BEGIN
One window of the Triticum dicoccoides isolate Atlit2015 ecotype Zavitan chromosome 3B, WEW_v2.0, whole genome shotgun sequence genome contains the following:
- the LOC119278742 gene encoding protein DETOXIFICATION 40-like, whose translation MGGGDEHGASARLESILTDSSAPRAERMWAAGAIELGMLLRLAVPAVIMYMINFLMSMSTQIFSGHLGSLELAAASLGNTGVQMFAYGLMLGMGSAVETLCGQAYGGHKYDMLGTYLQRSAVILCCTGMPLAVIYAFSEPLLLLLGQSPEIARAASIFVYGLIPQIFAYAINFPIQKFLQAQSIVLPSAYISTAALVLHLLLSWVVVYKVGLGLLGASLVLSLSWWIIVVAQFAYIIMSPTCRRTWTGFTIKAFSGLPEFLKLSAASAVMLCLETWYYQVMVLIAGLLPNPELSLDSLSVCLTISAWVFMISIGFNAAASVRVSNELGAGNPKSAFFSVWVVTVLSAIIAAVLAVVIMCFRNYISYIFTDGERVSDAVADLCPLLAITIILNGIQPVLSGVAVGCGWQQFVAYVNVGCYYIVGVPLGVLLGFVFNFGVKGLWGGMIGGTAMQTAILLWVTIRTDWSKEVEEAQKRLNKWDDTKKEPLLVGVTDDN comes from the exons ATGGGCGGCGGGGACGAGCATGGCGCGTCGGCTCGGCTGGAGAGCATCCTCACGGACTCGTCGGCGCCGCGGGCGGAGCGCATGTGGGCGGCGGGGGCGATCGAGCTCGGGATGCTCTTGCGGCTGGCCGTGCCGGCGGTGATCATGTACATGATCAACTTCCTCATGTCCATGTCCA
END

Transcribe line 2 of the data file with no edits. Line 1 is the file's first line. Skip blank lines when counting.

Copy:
- the LOC119278742 gene encoding protein DETOXIFICATION 40-like, whose translation MGGGDEHGASARLESILTDSSAPRAERMWAAGAIELGMLLRLAVPAVIMYMINFLMSMSTQIFSGHLGSLELAAASLGNTGVQMFAYGLMLGMGSAVETLCGQAYGGHKYDMLGTYLQRSAVILCCTGMPLAVIYAFSEPLLLLLGQSPEIARAASIFVYGLIPQIFAYAINFPIQKFLQAQSIVLPSAYISTAALVLHLLLSWVVVYKVGLGLLGASLVLSLSWWIIVVAQFAYIIMSPTCRRTWTGFTIKAFSGLPEFLKLSAASAVMLCLETWYYQVMVLIAGLLPNPELSLDSLSVCLTISAWVFMISIGFNAAASVRVSNELGAGNPKSAFFSVWVVTVLSAIIAAVLAVVIMCFRNYISYIFTDGERVSDAVADLCPLLAITIILNGIQPVLSGVAVGCGWQQFVAYVNVGCYYIVGVPLGVLLGFVFNFGVKGLWGGMIGGTAMQTAILLWVTIRTDWSKEVEEAQKRLNKWDDTKKEPLLVGVTDDN comes from the exons ATGGGCGGCGGGGACGAGCATGGCGCGTCGGCTCGGCTGGAGAGCATCCTCACGGACTCGTCGGCGCCGCGGGCGGAGCGCATGTGGGCGGCGGGGGCGATCGAGCTCGGGATGCTCTTGCGGCTGGCCGTGCCGGCGGTGATCATGTACATGATCAACTTCCTCATGTCCATGTCCA